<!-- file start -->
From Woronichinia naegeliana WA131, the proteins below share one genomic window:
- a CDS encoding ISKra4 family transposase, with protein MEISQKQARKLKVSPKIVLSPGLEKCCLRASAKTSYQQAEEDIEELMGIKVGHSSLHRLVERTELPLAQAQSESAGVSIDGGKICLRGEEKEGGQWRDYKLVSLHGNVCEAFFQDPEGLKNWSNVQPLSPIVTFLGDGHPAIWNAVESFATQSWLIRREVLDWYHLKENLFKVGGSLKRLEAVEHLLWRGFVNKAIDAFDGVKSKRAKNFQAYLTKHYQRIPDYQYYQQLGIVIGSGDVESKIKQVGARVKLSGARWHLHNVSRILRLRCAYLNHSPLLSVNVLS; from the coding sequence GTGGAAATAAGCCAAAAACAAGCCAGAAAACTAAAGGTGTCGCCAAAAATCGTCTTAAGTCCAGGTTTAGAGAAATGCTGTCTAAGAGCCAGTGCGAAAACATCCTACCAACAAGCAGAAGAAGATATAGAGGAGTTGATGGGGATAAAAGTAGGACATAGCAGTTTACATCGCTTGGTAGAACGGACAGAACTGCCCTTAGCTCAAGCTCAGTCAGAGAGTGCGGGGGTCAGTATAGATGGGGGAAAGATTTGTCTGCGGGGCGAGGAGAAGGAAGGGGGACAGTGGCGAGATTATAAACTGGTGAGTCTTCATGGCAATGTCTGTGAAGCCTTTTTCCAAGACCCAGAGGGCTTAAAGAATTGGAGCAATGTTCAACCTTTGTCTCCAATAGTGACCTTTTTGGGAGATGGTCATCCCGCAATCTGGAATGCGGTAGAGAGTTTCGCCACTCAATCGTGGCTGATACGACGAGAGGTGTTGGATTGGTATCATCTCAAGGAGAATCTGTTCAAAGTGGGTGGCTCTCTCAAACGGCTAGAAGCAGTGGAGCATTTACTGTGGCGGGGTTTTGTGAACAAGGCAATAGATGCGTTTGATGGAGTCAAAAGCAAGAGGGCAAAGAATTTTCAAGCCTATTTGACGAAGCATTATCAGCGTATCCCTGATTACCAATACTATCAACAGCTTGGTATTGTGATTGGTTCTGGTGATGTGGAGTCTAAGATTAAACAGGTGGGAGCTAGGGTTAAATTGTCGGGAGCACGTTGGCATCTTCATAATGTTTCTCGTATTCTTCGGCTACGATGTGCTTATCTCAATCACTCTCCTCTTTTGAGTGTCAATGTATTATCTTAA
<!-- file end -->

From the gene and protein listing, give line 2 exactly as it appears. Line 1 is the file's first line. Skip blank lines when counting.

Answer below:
- a CDS encoding ISKra4 family transposase, with protein MEISQKQARKLKVSPKIVLSPGLEKCCLRASAKTSYQQAEEDIEELMGIKVGHSSLHRLVERTELPLAQAQSESAGVSIDGGKICLRGEEKEGGQWRDYKLVSLHGNVCEAFFQDPEGLKNWSNVQPLSPIVTFLGDGHPAIWNAVESFATQSWLIRREVLDWYHLKENLFKVGGSLKRLEAVEHLLWRGFVNKAIDAFDGVKSKRAKNFQAYLTKHYQRIPDYQYYQQLGIVIGSGDVESKIKQVGARVKLSGARWHLHNVSRILRLRCAYLNHSPLLSVNVLS; from the coding sequence GTGGAAATAAGCCAAAAACAAGCCAGAAAACTAAAGGTGTCGCCAAAAATCGTCTTAAGTCCAGGTTTAGAGAAATGCTGTCTAAGAGCCAGTGCGAAAACATCCTACCAACAAGCAGAAGAAGATATAGAGGAGTTGATGGGGATAAAAGTAGGACATAGCAGTTTACATCGCTTGGTAGAACGGACAGAACTGCCCTTAGCTCAAGCTCAGTCAGAGAGTGCGGGGGTCAGTATAGATGGGGGAAAGATTTGTCTGCGGGGCGAGGAGAAGGAAGGGGGACAGTGGCGAGATTATAAACTGGTGAGTCTTCATGGCAATGTCTGTGAAGCCTTTTTCCAAGACCCAGAGGGCTTAAAGAATTGGAGCAATGTTCAACCTTTGTCTCCAATAGTGACCTTTTTGGGAGATGGTCATCCCGCAATCTGGAATGCGGTAGAGAGTTTCGCCACTCAATCGTGGCTGATACGACGAGAGGTGTTGGATTGGTATCATCTCAAGGAGAATCTGTTCAAAGTGGGTGGCTCTCTCAAACGGCTAGAAGCAGTGGAGCATTTACTGTGGCGGGGTTTTGTGAACAAGGCAATAGATGCGTTTGATGGAGTCAAAAGCAAGAGGGCAAAGAATTTTCAAGCCTATTTGACGAAGCATTATCAGCGTATCCCTGATTACCAATACTATCAACAGCTTGGTATTGTGATTGGTTCTGGTGATGTGGAGTCTAAGATTAAACAGGTGGGAGCTAGGGTTAAATTGTCGGGAGCACGTTGGCATCTTCATAATGTTTCTCGTATTCTTCGGCTACGATGTGCTTATCTCAATCACTCTCCTCTTTTGAGTGTCAATGTATTATCTTAA